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Nonprofits remain under scrutiny by Whatcom charter review commission

Whatcom County government’s spending on nonprofits could still be regulated under a proposal by the county Charter Review Commission, but language that generated animosity — not to mention unconstitutionality — has been removed.

On Monday, May 18, the commission will debate whether to place on the November ballot new requirements for nonprofits — and for-profit businesses, for that matter — that receive county money to disclose financial information to the county and the public.

Charter Commissioner Wes Kentch introduced the proposal Monday, May 11, withdrawing an earlier version that included legally questionable requirements for nonprofits to disclose the names of all donors and to refrain from participating in legal action against the county.

Kentch said he decided to change his proposal after county attorney Dan Gibson, who advises the commission, told him the earlier version was not legally sound.

“Many of the constitutional issues that had previously caused me concern have been addressed” in the latest version, Gibson told Kentch and the rest of the commission at the May 11 meeting.

One flaw that stood out for Laurence Brown, a lawyer and president of Sudden Valley Community Association, was the stipulation that an organization would disqualify itself for county funds if it participated in a lawsuit that tried to change the county code. That amounted to giving up freedom of speech and the right to petition the government for a redress of grievances, Brown told the commission on April 27.

“It’s one of the most blatantly discriminatory and anti-constitutional pieces of proposal I have ever seen,” Brown said.

The latest version, which required for-profit corporations, not just nonprofits, to fit under its rules, appeared less offensive at first glance. Grant recipients would be required to report to the county how it spent the money, along with an accounting of the organization’s revenues, expenses, and assets.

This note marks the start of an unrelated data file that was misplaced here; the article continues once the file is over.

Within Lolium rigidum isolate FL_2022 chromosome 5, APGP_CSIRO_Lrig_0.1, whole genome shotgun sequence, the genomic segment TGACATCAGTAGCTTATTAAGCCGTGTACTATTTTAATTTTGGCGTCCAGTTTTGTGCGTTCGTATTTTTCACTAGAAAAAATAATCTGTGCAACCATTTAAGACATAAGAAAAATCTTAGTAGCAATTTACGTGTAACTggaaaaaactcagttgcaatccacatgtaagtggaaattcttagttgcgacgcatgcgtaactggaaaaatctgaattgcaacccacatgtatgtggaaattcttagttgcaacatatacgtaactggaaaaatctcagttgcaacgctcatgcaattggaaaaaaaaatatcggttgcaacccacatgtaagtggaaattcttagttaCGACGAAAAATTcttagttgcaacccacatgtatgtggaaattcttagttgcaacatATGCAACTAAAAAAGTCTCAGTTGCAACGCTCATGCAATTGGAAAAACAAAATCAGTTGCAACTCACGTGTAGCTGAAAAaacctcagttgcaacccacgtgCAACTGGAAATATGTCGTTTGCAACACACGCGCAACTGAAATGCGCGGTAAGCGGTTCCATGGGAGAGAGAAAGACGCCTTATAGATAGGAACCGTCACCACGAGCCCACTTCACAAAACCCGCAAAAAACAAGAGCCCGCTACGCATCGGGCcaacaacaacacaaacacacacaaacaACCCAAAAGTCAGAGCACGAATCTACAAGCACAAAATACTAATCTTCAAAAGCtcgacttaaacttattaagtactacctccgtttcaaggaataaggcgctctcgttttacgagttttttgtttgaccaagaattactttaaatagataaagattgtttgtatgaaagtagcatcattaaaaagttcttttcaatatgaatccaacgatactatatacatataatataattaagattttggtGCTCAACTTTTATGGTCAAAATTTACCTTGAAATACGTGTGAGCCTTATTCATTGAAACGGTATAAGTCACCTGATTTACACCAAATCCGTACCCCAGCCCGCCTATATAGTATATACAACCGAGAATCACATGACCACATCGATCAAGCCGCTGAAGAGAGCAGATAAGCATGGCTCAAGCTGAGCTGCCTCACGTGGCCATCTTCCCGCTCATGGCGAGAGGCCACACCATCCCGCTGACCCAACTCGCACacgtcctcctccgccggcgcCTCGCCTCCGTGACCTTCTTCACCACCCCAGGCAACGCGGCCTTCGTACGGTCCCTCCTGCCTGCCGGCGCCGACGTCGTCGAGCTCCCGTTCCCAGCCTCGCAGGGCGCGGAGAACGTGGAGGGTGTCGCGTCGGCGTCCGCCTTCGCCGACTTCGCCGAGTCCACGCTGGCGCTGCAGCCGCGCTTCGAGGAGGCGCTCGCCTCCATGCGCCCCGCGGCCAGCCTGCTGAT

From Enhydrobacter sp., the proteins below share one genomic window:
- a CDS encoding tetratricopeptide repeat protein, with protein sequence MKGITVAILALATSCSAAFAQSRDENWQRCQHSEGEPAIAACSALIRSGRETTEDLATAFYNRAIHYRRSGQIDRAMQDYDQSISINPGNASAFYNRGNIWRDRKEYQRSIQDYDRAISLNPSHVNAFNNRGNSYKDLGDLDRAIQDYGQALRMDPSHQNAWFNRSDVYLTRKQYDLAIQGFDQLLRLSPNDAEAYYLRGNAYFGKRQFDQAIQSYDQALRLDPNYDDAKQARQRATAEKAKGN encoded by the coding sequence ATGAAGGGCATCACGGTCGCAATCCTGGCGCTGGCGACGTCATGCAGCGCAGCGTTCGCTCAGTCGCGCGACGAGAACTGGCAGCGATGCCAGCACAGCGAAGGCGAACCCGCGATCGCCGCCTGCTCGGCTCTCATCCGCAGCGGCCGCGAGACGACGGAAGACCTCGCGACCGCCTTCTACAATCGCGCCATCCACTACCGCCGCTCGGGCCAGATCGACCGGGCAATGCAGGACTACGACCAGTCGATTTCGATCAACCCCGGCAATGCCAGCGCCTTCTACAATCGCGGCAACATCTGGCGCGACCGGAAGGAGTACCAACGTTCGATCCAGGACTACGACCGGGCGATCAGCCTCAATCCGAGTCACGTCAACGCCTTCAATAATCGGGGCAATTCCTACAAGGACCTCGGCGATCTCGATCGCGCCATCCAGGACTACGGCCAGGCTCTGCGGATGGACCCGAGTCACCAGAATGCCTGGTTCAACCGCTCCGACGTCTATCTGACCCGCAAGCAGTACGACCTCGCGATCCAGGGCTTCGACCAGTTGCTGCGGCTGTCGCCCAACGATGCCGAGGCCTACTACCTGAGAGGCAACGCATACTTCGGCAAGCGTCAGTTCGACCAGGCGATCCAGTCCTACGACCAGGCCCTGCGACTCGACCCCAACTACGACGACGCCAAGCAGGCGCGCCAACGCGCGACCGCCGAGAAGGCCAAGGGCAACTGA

Joan Drinkwin, interim executive director of Northwest Straits Foundation, a marine conservation group, attended the May 11 meeting to criticize the grant rules until she saw the latest version.

“I’m really glad that it’s been changed, because the original amendment was flawed in many ways,” Drinkwin told the commission. “These requirements that are in this revision are really pretty standard operating procedures for any reports for grants that our organization ever receives. They’re not objectionable at all.”

Some commission members raised concerns about the latest version in debate May 11. Commissioner Ken Bell indicated for-profits would not be receptive to the new rules.

“If I’m a private company, and I’m bidding on something where a grant is being received, you’re not getting my (profit and loss statement) and my balance sheet,” Bell said.

Commissioner Barbara Ryan opposed the rules, saying they weren’t needed.

Grants are “extremely well accounted for” by the governments that give them, said Ryan, a former Bellingham City Council member. “In essence I think we’re solving a problem that doesn’t exist.”

With the commission unable to get its questions on the proposal answered immediately, they voted to continue their discussion at the May 18 meeting, to be held at 6:30 p.m. in Geneva at the Firs Conference Center, 4605 Cable St.

“I’m generally in favor of what’s here, but I would like to have a better face on it,” Commissioner Joe Elenbaas said.

“All I know is that it’s a cow,” Elenbaas said. “I don’t know whether or not it’s an Angus or a Hereford.”

The commission typically meets the fourth Monday of the month, but opted for May 18 instead because the fourth Monday is the Memorial Day holiday.

Kentch’s proposals sprung from an amendment introduced in February by Commissioner Yvonne Goldsmith that would have banned county funding of nonprofits altogether. That early version was roundly criticized by representatives of nonprofits and other members of the public and was rejected by the commission in a 2-12 vote.

The Charter Review Commission meets once a decade to recommend amendments to the county charter, essentially the constitution for Whatcom County government. Proposals passed by the commission after it concludes its meetings in July go on the countywide ballot in November.

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